Auto trips supply many examples of energy transformations. When gasoline burns in an internal combustion engine chemical bonds break down. This is the beginning of a series of energy transformations. For instance, when gasoline is burned thermal energy (heat) from rapidly moving molecules exerts force on the piston. From there forces are transferred to the crankshaft/driveshaft, the gear system, the axle, and finally, the wheels which propel our automobile. The car and its passengers acquire the energy of motion—kinetic energy. Some thermal energy is produced. This energy must be removed so the engine does not overheat. In winter, however, some of the thermal energy keeps the passengers comfortably warm.

Along our auto trip, we sometimes gained potential energy, derived from energy we acquire when we ascend to a high elevation along the Interstate. At high elevations our vehicle acquires potential energy, found in the position of our automobile. From elevated positions as we coast downhill, we forfeit potential energy advantages of high elevations. Sometimes potential energy is termed gravitational potential energy.

Along the way of our interstate travel the generator converts kinetic energy to electrical energy. This permits the car to start again with a charge of electrical energy after the motor is turned off and produces radiant energy from the headlights. While traveling, some sound energy (road noise) is produced. Friction between the tires and the highway produces a small amount of heat (thermal energy). The environment gains a small amount of thermal and kinetic energy when an automobile passes by, but the energy is rapidly diffused. The total quantity of energy never changes even though the energy has been diffused and has become less useful.

The Law of Conservation of energy is one of the most important laws fundamental to our understanding of the physical world. This physics concept states that the total amount of energy remains constant in an isolated system—a system so far removed from other systems that it does not interact with other systems. This implies that energy can neither be created nor destroyed, but it can change from one form to another. Numerous energy transformations such as the ones discussed above affirm the truth of this law. Sometimes symmetry is used to describe such transformations, a physical or mathematical feature of a system that remains unchanged under some transformation.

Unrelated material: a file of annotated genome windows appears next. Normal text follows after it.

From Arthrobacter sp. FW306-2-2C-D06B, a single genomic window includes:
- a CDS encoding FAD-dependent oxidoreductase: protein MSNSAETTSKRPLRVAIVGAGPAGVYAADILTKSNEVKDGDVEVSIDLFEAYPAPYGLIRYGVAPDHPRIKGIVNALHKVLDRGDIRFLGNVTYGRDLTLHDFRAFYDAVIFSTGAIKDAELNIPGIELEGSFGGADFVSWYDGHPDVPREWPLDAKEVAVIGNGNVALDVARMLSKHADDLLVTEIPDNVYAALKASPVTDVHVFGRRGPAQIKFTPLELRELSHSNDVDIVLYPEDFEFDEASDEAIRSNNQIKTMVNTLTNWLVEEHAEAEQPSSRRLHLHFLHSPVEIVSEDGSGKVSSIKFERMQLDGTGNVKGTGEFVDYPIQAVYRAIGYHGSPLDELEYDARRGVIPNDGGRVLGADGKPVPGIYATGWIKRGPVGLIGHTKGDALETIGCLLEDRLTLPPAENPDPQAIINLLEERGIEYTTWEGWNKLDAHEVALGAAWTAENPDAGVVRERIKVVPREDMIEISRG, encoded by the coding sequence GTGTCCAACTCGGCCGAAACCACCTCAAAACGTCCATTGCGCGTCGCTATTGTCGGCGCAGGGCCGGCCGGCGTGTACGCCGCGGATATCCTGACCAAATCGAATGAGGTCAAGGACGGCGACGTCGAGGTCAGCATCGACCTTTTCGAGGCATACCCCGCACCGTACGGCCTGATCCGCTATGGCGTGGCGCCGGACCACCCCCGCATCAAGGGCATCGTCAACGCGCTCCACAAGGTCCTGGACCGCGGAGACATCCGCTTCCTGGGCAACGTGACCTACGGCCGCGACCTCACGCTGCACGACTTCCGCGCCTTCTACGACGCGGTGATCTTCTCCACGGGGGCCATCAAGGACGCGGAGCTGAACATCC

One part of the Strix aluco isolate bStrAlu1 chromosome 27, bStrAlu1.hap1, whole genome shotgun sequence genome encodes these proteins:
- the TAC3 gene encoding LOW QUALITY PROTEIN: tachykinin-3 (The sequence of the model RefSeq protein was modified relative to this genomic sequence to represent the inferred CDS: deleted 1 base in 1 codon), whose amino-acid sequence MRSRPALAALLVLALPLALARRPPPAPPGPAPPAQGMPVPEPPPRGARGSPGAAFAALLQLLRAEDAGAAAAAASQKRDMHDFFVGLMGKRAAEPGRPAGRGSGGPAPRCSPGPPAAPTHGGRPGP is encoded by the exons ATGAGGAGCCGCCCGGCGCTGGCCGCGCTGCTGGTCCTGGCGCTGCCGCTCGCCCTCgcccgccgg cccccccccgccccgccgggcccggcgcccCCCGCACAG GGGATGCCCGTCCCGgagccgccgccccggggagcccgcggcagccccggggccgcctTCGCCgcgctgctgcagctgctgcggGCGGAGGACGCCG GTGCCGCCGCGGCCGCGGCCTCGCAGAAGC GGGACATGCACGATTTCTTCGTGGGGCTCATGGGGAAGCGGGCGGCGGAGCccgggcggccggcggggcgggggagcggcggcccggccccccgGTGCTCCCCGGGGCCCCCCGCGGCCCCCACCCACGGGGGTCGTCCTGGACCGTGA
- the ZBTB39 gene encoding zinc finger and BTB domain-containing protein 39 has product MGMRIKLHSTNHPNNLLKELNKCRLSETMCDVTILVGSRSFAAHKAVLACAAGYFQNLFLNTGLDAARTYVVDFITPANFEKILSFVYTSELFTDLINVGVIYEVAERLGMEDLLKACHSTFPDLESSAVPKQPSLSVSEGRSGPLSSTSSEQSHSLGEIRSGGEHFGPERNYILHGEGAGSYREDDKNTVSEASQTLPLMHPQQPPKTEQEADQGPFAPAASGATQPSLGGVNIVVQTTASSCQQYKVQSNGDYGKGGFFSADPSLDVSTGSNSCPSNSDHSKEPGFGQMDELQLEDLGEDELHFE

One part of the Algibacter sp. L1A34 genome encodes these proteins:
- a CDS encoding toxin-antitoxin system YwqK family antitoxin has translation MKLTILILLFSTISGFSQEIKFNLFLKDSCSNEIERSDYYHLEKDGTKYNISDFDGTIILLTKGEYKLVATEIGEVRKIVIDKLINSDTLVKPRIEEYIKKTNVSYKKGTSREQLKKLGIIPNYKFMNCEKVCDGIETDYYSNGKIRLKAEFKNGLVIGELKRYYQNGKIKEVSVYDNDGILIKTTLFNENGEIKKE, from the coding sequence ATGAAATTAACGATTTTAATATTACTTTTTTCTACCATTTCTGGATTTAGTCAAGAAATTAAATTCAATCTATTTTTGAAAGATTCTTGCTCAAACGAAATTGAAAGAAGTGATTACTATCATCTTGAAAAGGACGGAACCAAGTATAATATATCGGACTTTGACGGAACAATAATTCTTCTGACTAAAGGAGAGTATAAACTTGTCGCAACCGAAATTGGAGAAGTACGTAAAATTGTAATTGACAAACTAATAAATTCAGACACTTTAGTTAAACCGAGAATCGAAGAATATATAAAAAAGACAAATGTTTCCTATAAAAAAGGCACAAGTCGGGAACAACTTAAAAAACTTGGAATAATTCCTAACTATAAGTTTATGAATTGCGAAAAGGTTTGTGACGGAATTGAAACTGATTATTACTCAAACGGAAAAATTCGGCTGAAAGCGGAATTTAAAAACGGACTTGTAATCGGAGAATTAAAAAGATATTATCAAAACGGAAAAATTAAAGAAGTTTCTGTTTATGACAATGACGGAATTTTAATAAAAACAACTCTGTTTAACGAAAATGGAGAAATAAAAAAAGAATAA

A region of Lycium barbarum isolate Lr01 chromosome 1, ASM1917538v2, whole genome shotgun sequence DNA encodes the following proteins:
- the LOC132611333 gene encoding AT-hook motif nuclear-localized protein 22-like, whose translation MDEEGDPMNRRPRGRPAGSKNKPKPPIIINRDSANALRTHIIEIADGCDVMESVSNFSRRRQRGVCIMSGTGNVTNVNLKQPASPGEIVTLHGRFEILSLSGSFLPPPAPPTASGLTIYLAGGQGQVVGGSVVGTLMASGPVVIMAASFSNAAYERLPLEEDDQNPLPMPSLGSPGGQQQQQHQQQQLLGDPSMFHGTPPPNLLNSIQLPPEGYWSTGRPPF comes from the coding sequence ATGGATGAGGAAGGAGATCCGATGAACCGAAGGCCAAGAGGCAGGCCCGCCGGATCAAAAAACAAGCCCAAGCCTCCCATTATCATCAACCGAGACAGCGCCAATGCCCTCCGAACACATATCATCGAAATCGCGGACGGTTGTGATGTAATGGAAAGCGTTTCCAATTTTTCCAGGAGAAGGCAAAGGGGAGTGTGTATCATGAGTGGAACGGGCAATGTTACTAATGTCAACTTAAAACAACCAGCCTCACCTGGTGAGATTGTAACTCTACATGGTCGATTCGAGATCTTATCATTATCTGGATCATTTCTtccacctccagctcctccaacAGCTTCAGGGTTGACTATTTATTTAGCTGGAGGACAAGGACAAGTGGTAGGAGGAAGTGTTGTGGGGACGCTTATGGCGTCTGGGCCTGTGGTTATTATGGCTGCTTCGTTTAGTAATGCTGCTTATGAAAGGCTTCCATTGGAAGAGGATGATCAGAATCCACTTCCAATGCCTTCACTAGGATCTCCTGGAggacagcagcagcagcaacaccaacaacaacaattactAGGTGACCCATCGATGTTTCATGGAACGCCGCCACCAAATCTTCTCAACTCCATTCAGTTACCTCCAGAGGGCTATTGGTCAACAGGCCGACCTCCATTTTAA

Travelers may devise creative ways to make scientific laws such as energy conservation and facts concerning energy transformations entertaining or interesting. We calculated the weight of our 2+ tankfuls of gasoline for the 1000 mile journey. The weight of gasoline was slightly more than the weight of an average Major League Baseball player and slightly less than the weight of an average National Football League player. Gasoline in 2+ tankfuls weighed about 220 pounds. Our two-ton vehicle was propelled almost 1000 miles by only 220 pounds of fossil fuel at 65/70 mph. Our trip was completed in about 15 hours. More remarkable: The fossil fuel energy in our tank originated in radiant energy from the Sun! Most remarkable: None of the energy was destroyed, but rather transformed. It still exists.

The genius of our Creator is on full display in conservation laws such as the Conservation of Energy. In our universe there exists a finite quantity of energy. God may be considered the Master Designer of all energy forms as well as the Overseer of multiple energy transformations.  


Sunday, August 4, 2019

Energy Types

“Energy Types” could be a chapter heading in a physics textbook. Those who believe in the Creation event of Genesis 1:1 rest in the assurance that “In the Beginning, God created “The heavens and the earth.” Simply translated, that means “God created ALL things.” Heavens and the Earth includes not only the matter (mass) of the physical creation, but also the dimensions of energy, time, and space. Energy may be discussed as a topic by itself. On a deeper level scientists pose the relationship between energy and mass, known as mass/energy equivalence. On a simpler level we may isolate the topic of energy and consider types of energy and transitions between types of energy. Most texts identify up to a dozen types of energy including chemical, nuclear, mechanical, electrical, thermal, radiant, sound, and elastic. We’ll discuss two of the most important types of energy.